By Karen Wheeler, Vice President and Country Manager UK, Affinion

 Karen Wheeler
Karen Wheeler

The world of retail banking has undergone rapid and significant change in recent years.There have been a number of factors behind this transformation: accelerations in technological capabilities, heightened customer expectations, the rise of challenger banks – and dealing with the persistent, ominous threat of cyber security attacks.So, what are the main challenges affecting banks now – and what can they do to build engagement and loyalty in an increasingly competitive industry?

What steps is the government taking to address competition in banking?

Over the past couple of years, there has been an increased focus from the government and industry bodies on how not only banks attract new customers – but also how they store, manage and share customer data.

In August last year, the Competition and Markets Authority (CMA) took steps to address how banks are attracting new customers. The CMA concluded that the older and larger banks, which still account for the large majority of the retail banking market, “do not have to work hard enough to win and retain customers and it is difficult for new and smaller providers to attract customers”.

The CMA’s main recommendations were to introduce measures to accelerate digital innovation in the UK banking scene, and stimulate competition between banks and make them work harder to win over customers.

Of course, small and nimble start-ups such as Atom have a head start on digital transformation. The challenge for traditional banks is breaking free of the archaic processes and bureaucratic shackles that prevent them from adapting at the same pace. However, they have the advantage when it comes to brand recognition and awareness; a familiar sight on the high street, they have the opportunity to leverage the trust and brand credibility they have spent years investing in.

What impact will Open Banking have on customer loyalty?

Back in September 2015, the HM Treasury set up the Open Banking Working Group to explore how data could be used to help people transact, save, borrow, lend and invest their money. This resulted in the introduction of the Open Banking Standard, which began to be rolled out earlier this year.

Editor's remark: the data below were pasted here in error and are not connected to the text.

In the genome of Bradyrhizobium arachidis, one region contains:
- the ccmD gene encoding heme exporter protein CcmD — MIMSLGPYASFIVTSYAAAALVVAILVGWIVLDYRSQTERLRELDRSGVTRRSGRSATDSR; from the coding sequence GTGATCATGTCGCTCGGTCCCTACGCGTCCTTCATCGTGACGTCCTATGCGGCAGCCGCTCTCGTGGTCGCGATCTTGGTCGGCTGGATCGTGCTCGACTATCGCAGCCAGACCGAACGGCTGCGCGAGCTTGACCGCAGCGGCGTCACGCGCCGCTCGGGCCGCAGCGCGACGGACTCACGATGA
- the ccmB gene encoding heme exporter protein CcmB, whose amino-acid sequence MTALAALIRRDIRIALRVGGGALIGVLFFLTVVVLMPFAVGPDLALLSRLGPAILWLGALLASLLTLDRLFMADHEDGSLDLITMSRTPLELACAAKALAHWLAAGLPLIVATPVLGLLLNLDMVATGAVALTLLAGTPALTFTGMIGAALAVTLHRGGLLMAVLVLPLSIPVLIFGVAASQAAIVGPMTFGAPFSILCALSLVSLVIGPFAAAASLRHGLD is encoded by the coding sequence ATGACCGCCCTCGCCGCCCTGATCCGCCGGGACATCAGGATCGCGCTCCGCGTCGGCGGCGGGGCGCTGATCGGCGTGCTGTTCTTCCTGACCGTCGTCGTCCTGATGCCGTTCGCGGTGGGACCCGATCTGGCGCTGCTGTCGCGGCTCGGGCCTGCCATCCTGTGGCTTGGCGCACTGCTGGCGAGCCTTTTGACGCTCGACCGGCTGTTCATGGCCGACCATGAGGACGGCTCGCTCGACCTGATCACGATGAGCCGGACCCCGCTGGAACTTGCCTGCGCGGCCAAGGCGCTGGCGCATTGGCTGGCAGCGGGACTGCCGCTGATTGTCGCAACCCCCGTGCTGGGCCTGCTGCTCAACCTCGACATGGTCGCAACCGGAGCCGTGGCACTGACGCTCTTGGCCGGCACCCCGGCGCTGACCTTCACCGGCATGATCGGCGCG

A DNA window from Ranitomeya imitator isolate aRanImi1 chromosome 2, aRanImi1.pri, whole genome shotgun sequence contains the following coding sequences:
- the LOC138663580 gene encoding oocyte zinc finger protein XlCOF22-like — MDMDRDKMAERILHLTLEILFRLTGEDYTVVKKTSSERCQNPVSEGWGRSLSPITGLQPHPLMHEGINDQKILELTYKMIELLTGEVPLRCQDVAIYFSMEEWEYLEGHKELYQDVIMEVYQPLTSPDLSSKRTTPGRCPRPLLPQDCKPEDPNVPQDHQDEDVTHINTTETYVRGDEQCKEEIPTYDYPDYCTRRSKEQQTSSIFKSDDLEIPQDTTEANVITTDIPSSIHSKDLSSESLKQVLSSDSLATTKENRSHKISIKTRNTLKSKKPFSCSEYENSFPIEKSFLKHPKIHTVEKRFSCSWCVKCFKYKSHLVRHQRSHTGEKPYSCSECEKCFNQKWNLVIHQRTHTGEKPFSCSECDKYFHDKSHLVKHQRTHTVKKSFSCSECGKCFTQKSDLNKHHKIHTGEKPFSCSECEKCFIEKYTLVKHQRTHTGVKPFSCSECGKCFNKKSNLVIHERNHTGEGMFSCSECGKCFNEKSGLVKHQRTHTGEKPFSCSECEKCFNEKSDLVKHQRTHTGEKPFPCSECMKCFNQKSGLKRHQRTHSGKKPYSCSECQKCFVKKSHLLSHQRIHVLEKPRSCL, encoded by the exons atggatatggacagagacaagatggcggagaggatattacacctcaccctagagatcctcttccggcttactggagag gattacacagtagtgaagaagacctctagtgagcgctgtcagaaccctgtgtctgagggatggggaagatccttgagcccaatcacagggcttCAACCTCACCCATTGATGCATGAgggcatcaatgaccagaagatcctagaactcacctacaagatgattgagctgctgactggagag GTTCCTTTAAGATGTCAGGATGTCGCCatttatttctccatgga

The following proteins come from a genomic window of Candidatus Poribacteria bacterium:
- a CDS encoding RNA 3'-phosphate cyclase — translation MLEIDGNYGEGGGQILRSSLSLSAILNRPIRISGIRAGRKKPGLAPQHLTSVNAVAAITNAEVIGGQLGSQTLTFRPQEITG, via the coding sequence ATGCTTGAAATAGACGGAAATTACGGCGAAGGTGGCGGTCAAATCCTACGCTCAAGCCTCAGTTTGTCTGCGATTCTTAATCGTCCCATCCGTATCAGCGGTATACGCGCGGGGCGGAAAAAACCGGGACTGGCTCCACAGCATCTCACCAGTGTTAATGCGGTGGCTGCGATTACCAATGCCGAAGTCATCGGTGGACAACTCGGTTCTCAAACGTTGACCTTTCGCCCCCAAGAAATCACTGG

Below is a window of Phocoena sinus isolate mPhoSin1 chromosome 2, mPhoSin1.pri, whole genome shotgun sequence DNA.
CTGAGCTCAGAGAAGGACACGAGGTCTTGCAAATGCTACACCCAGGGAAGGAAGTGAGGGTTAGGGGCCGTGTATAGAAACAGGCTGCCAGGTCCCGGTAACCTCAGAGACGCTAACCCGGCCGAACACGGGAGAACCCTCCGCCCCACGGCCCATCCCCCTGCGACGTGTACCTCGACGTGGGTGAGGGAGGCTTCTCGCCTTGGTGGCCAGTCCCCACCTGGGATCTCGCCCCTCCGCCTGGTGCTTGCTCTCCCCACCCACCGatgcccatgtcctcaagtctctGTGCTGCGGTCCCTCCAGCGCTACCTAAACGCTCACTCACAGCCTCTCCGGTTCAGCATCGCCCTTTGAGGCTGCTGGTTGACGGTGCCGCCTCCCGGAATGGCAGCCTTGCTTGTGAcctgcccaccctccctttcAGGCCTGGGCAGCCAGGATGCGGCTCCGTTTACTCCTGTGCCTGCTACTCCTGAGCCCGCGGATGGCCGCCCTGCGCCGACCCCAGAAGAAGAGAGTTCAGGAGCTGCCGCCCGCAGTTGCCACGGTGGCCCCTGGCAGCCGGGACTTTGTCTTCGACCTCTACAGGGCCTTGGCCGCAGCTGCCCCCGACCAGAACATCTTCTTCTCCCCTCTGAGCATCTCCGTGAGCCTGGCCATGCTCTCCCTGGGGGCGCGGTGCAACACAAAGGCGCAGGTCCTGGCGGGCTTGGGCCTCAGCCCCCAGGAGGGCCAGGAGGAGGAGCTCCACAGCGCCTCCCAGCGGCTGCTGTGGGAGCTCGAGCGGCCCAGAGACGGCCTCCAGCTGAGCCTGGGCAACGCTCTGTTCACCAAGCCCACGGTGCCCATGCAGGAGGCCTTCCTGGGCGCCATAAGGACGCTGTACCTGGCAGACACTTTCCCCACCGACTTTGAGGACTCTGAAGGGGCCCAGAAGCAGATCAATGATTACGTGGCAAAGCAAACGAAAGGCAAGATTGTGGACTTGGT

This legislation is set to make it easier for customer to compare and contrast products and services.And, perhaps most worrying of all for banks – it will make it simpler to switch providers, as customers will be able to compare and contrast products and services more easily.

At the heart of the Open Banking Standard is the mission to ensure that, when it comes to making financial decisions, consumers are fully aware of the choices available to them. Banks have been given a deadline of early 2018 to implement the new measures – so time is ticking to not only bring infrastructures in line with new compliance, but invest in a long-term strategy which encourages customers to stay loyal.

Can banks turn the threat of cyber security into an opportunity?

We’re living in a data-rich age; IBM estimates that 90% of the data in the world today has been created in the last two years alone. An unfortunate consequence of the move to digitised customer and business information means that cyber security hacks are now an everyday occurrence. Just last week,saw a hacking crisis on a global scale as 150 countries were affected by the WannaCry ransomware attack – including the NHS.

For banks, there is a monumental responsibility to keep their customers’ sensitive data safe and secure. However, there is also an opportunity for banks to capitalise on the trust customers instil in them. For example, offering protection solutions that help protect customers’ online identity – not just with their banks, but across their entire online footprint.

According to our research, The Connected Customer, banks that offer protection solutions have a more engaged customer base.  People who take out products that help them alleviate their cyber concerns tend to be more engaged and, ultimately, more loyal. As a result, they look to sources they trust for reassurance but also education and guidance in navigating these dangerous waters.

 Why does customer engagement matter for banks? 

The aim of our research was to uncover what influences customers to choose their banks – as well as what makes them stay. With a dizzying amount of choice available, we wanted to understand the journey customers take from their first interaction with a bank, to the point at which the provider has become a meaningful part of a consumer’s life.

The evolution of customer engagement is not linear, but dependent on a complex mix of motives, attitudes, experiences, and satisfaction – all coming together to influence the customer’s overall assessment of the products and services they choose and buy. An important lesson for banks to take note of is the most engaged customers are more likely to stay with a brand for longer, spend more and recommend to family and friends – the primary aim of any bank.

It’s undoubtedly a challenging time for banks to stand out, and they are faced with the dual challenge of attracting new customers, and keeping their existing customer base loyal. It’s therefore more important than ever that banks both meet and understand their customers’ expectations – and find new ways to build trust and engagement and pave the way to loyalty and advocacy.

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